On March 16, Patricia Frieson, a 61-year-old retired nurse from Auburn Gresham and described as the rock of her family, was the first person in Illinois to die from COVID-19. Her sister, 63-year-old Wanda Bailey, a medical coder living in south suburban Crete, was hospitalized with the virus at the time; she died nine days later.
Six and a half months later, Illinois has surpassed 10,000 deaths, according to the Illinois Department of Public Health. The sisters’ deaths prefigured who would be most vulnerable to the disease: They were Black Chicagoans, over 55, with significant underlying conditions like hypertension or diabetes.
A lot has changed since. Encouragingly, the response from the medical community, businesses, and regular citizens has reduced the mortality rate even as the state has been unable to check its spread. And, as cases and deaths show signs of the predicted seasonal resurgence, all those lessons can be used to help the sick recover and prevent transmission in the first place.
“We all want to be with our friends and family for the holidays. Perhaps on this holiday, as we have already done for most of 2020, we’re going to have to do it COVID-style,” Illinois Department of Public Health Director Dr. Ngozi Ezike said on the Thursday when the state passed its grim milestone. “And that means virtual. We’ll have to stay at home and forego the large gatherings so we can be with our friends and family.”
To see where patterns may emerge in the next six months, we looked for clues in data on the road to 10,000 deaths — starting with Cook County, which was hit hard first.
Black and Latino residents suffered early
Of the first thousand people to die of COVID-19 in Cook County — which took until April 18, almost exactly a month after the first death — 49.9% were Black and 31.2% were white, in a county that’s about one-quarter Black and about half white, according to data from the medical examiner. (Seventy of the first 100 victims were black, as WBEZ discovered on Apr. 5; ProPublica did a deeply reported look at the public-health implications of that figure in May.) Cook County reached 2,000 deaths by May 2, and the ratio of victims by race reversed but was still disproportionately Black: 35.1% Black and 41.5% white. Less than two weeks later, on May 15, Cook County hit 3,000 deaths; of this cohort, 27.6% were Black and 43.9% were white.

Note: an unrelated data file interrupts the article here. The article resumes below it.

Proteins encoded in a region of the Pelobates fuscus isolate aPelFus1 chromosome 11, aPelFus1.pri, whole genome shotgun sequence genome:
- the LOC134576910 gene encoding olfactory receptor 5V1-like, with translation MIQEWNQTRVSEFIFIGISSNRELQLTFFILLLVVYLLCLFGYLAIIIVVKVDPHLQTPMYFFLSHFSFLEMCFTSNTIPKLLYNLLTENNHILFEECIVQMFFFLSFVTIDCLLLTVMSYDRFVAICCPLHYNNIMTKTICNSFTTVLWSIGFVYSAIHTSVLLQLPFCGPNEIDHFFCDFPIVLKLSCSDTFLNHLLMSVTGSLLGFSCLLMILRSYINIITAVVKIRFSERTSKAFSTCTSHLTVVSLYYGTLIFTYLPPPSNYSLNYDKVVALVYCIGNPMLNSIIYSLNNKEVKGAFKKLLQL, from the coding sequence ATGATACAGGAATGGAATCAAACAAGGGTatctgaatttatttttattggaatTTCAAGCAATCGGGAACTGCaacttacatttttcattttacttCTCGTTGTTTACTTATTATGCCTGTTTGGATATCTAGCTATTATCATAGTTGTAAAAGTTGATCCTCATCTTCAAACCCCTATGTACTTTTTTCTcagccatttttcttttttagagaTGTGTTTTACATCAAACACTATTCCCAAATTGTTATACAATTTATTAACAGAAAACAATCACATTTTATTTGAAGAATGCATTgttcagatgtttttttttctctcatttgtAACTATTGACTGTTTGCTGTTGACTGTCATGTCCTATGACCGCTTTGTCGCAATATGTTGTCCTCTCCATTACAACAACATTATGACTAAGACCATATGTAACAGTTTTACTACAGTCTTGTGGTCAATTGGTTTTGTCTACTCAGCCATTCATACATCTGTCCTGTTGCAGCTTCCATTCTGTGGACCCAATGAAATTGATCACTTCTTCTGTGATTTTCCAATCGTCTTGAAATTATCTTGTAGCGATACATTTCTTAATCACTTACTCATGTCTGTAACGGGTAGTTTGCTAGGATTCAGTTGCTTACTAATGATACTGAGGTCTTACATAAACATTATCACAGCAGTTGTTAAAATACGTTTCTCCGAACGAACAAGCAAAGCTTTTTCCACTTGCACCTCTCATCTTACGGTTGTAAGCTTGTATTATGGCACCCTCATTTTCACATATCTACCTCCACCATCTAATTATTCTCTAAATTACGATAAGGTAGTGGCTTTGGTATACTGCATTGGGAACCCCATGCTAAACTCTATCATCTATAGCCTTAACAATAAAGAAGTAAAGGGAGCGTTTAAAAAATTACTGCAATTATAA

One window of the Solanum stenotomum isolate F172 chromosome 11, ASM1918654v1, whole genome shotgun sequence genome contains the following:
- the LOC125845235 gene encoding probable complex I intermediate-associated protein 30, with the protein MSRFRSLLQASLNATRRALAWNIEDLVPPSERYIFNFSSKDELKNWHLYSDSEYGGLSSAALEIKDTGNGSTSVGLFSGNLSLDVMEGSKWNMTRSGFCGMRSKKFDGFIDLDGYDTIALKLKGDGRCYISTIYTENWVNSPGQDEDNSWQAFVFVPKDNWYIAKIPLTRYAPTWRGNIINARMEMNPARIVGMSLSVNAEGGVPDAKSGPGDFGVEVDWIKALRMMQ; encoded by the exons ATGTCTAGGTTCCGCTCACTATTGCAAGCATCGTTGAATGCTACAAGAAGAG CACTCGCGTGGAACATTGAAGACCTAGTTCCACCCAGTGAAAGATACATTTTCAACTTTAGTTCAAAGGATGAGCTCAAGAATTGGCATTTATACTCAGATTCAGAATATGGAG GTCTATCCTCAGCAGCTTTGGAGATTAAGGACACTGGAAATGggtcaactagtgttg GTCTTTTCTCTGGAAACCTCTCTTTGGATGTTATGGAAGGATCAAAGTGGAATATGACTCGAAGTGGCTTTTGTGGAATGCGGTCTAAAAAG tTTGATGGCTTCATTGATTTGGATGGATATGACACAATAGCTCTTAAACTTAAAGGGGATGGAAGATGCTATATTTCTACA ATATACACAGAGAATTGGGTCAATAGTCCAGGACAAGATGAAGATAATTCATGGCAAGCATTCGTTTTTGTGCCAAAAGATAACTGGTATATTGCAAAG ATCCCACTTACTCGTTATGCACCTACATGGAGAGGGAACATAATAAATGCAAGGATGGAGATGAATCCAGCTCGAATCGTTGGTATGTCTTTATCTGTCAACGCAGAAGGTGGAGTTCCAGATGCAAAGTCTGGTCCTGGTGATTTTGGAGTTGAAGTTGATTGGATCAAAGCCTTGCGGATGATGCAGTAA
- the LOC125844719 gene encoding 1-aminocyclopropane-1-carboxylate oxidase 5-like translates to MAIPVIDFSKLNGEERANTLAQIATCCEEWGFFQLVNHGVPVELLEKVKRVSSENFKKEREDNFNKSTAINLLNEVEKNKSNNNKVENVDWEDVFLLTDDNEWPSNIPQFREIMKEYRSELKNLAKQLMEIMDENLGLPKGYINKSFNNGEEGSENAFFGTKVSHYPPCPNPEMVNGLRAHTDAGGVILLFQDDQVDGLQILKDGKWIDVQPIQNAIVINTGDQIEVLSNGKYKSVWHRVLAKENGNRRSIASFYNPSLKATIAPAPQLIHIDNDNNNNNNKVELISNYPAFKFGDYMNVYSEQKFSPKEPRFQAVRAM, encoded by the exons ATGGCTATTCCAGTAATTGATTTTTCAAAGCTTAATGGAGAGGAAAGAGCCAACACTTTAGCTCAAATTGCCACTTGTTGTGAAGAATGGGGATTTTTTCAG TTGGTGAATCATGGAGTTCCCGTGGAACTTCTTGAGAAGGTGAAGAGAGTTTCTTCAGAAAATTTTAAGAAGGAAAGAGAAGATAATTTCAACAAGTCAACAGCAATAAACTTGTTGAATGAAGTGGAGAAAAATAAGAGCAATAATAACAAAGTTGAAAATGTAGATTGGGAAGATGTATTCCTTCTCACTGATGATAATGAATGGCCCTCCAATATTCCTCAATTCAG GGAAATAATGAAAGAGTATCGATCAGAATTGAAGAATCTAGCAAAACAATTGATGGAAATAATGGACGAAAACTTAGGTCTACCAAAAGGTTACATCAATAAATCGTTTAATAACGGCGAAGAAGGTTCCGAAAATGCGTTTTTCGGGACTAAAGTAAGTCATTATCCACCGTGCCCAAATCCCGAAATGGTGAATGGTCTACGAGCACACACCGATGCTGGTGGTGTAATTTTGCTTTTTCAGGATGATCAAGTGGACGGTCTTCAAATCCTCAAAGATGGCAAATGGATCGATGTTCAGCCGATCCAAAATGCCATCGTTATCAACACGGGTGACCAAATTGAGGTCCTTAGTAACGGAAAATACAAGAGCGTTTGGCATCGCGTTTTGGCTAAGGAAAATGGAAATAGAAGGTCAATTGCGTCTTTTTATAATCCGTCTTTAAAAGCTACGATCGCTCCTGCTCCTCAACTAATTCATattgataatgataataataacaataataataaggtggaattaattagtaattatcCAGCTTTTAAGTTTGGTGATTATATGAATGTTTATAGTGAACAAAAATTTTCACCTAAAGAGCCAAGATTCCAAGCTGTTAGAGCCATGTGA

As of Nov. 1, there have been 5,539 deaths in the county, of whom 32% are Black and 40% are white. As the virus passed through the county, the demographics of its victims evolved closer to those of the county itself after hitting Black residents hardest at first, though the numbers are still disproportionately high for Blacks and low for whites.
A comparable pattern can be seen among Cook County Latinos. Of the first 1,000 deaths, 13.5% were Latino. That rose slowly, then quickly: 16.5% in the next cohort, then 21.3%, then 26.3%. Out of all 5,539 deaths, 1,177 are Latino, or 21%. The share of Latinos in Cook County is 29% overall, according to American Community Survey data.
Both Black and Latino residents suffered early from the virus. According to IDPH data, the test positivity rate among Blacks peaked at 48% on Mar. 30 and among Latinos at 55% on Apr. 7. Testing was much less common at the beginning of the pandemic and more likely to be sought by high-risk populations. But those are still very high numbers and much higher than among Cook County’s white population, where the positivity rate has not exceeded 24% to date.
“There’s very clear evidence that individuals in Black and brown communities, in poor communities, do worse with COVID than people who aren’t in that demographic…. And it’s incredibly multifactorial,” said Emily Landon, an associate professor and hospital epidemiologist at the University of Chicago School of Medicine, who’s served as an adviser to Gov. J.B. Pritzker and a regular source for news coverage of the pandemic. “And it’s a burden of everything from not having great access to get care for your asthma to the long-term physical effects of being discriminated against for many years and many generations.”
Concentration of Black and Latino residents in service-sector and front-line health-care jobs, which cannot be done from home, likely played a role in the virus’ spread. Interestingly, the death rate among Latino residents is disproportionately low — 21%, compared to 29% share of the population. This may be explained by the fact that their median age in Cook County is comparatively young: 31, versus 37 for Blacks and 43 for whites. In other words, despite high test positivity rates (evidence of more frequent exposure to the virus), Latinos had better chance for survival.
Chicago’s racial disparity played out across Illinois
Similar trends have played out statewide. According to data from the COVID Tracking Project (a site launched by The Atlantic to monitor COVID-19 data in the US; the author of this story is a contributor), Blacks make up 14% of the state, 16% of cases for which racial and ethnic data is available, and 24% of deaths. For Latinos, the breakdown is 17% of the state population, 31% of COVID-19 cases and 19% of deaths. For whites, it’s 62% of the population, 45% of cases and 52% of deaths.